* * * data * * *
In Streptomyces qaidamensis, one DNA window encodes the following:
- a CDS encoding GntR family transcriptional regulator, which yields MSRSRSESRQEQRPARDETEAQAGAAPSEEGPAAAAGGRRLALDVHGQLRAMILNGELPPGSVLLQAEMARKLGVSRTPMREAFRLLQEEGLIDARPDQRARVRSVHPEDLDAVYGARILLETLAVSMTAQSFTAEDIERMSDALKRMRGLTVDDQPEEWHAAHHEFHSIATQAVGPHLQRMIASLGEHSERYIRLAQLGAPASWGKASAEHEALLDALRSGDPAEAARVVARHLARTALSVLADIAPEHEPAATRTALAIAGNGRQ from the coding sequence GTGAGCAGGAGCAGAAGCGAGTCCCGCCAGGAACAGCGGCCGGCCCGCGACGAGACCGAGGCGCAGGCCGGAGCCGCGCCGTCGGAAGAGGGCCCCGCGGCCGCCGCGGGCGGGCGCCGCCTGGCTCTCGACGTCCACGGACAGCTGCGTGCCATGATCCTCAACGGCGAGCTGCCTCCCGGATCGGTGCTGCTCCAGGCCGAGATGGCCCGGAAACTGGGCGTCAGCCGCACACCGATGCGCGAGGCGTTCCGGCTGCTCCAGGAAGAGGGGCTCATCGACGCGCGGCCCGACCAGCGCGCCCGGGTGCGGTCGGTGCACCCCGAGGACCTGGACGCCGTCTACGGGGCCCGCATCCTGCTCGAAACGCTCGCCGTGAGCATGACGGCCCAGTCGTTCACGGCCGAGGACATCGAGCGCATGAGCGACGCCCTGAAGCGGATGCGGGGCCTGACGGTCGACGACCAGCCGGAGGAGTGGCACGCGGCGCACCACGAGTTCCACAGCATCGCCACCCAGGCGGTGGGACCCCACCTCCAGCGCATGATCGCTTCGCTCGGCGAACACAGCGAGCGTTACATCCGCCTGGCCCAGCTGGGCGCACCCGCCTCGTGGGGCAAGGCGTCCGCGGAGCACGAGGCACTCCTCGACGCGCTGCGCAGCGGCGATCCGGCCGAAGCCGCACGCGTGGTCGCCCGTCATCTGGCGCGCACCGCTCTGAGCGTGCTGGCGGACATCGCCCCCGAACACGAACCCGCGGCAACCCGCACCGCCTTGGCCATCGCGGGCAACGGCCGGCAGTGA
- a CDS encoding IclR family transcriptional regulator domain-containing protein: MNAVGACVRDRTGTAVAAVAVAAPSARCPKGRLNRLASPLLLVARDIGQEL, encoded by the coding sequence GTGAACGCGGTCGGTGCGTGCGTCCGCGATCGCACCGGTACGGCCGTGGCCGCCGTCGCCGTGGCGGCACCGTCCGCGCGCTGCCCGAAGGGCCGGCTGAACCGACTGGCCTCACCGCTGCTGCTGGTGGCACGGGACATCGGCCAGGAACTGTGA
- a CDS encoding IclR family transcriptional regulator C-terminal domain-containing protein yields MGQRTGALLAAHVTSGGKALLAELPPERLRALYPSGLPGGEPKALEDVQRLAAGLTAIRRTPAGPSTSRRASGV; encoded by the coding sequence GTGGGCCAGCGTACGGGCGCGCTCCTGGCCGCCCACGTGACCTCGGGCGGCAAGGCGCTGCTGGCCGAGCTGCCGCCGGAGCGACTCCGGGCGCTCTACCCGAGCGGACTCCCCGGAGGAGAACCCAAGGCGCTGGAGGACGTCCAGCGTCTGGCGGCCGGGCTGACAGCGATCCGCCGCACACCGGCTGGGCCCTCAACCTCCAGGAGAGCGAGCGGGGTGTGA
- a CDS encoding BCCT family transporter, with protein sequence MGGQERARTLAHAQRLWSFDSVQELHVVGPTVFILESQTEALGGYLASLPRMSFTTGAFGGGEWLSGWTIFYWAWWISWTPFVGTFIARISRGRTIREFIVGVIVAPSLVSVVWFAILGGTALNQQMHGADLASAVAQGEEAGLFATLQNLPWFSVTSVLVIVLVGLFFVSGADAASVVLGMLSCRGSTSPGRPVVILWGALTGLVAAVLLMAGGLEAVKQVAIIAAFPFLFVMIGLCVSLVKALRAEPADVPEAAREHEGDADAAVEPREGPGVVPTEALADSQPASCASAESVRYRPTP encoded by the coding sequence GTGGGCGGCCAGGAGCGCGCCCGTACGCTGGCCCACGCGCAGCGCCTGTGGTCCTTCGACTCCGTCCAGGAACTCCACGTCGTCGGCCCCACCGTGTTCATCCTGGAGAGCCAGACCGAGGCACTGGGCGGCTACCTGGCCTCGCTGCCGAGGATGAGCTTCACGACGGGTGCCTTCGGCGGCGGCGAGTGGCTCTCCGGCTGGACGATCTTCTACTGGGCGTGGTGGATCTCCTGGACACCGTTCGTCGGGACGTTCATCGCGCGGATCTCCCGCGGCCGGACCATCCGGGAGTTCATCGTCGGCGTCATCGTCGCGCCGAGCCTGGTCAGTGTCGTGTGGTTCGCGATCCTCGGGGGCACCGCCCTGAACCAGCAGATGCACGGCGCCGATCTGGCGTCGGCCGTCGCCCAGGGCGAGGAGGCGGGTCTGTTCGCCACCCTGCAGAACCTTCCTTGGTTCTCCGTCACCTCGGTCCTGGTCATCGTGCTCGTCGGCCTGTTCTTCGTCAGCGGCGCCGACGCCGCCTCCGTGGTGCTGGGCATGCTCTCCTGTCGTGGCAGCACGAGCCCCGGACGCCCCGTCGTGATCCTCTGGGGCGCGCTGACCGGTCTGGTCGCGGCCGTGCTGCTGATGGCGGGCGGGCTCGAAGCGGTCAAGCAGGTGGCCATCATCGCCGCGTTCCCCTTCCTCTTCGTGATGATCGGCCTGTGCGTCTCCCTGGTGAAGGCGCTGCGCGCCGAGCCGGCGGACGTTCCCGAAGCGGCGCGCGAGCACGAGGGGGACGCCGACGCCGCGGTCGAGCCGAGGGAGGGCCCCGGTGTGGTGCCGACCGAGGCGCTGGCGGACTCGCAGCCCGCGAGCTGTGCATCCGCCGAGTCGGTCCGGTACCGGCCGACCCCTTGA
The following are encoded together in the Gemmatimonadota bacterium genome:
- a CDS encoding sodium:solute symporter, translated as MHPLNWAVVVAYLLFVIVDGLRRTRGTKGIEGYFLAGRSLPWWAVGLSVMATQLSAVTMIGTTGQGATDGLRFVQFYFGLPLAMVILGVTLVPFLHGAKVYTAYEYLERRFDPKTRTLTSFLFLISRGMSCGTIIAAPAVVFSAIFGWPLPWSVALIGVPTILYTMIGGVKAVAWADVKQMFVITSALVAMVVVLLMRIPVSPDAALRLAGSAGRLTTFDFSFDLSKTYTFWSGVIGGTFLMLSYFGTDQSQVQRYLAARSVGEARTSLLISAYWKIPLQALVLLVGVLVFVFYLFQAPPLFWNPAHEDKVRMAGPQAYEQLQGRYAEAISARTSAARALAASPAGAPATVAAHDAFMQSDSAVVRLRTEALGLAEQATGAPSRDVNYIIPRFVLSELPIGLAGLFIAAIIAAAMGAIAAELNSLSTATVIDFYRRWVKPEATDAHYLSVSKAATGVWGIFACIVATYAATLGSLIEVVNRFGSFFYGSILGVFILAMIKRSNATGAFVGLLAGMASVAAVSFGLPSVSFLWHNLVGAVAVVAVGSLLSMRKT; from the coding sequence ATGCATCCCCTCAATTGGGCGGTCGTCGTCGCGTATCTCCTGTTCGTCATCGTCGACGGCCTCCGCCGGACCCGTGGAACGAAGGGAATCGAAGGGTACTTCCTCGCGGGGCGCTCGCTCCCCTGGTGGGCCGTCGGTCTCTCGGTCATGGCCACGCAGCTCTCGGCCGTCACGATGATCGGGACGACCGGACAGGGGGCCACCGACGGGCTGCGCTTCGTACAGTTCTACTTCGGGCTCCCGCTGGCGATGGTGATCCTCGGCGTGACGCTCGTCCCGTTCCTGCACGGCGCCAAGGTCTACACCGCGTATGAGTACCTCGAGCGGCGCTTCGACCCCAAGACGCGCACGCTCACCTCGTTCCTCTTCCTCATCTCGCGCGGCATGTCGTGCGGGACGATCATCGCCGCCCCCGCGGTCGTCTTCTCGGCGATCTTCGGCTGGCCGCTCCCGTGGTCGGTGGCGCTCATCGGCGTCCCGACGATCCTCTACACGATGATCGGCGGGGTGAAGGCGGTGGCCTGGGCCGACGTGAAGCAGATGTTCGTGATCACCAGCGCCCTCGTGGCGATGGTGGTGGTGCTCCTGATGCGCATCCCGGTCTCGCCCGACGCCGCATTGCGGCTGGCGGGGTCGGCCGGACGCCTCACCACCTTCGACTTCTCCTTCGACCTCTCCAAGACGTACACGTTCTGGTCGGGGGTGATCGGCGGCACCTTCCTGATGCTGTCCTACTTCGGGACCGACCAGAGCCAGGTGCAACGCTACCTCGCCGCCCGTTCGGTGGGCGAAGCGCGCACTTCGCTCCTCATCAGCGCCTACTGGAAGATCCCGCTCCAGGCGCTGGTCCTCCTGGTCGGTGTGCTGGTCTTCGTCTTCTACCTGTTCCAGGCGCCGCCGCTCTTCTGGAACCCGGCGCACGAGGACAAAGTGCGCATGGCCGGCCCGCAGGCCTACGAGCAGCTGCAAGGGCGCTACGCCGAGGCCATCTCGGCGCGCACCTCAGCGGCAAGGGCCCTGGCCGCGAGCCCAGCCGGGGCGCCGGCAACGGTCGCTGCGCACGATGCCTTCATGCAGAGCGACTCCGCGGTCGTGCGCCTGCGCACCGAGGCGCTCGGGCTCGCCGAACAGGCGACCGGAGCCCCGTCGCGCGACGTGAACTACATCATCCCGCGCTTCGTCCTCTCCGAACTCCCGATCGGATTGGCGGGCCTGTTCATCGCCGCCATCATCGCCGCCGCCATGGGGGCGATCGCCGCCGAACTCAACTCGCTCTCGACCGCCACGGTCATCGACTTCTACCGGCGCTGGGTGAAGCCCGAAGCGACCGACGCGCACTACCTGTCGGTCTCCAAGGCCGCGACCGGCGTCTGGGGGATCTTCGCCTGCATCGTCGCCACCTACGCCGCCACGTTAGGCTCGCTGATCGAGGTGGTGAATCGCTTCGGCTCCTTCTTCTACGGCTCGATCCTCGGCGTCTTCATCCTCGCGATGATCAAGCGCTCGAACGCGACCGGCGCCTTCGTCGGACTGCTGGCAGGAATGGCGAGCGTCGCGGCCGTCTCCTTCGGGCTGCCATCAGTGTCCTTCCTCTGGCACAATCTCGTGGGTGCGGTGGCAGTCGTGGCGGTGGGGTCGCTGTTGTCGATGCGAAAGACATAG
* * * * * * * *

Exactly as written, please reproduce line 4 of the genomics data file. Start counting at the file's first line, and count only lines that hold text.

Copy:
- a CDS encoding IclR family transcriptional regulator C-terminal domain-containing protein yields MGQRTGALLAAHVTSGGKALLAELPPERLRALYPSGLPGGEPKALEDVQRLAAGLTAIRRTPAGPSTSRRASGV; encoded by the coding sequence GTGGGCCAGCGTACGGGCGCGCTCCTGGCCGCCCACGTGACCTCGGGCGGCAAGGCGCTGCTGGCCGAGCTGCCGCCGGAGCGACTCCGGGCGCTCTACCCGAGCGGACTCCCCGGAGGAGAACCCAAGGCGCTGGAGGACGTCCAGCGTCTGGCGGCCGGGCTGACAGCGATCCGCCGCACACCGGCTGGGCCCTCAACCTCCAGGAGAGCGAGCGGGGTGTGA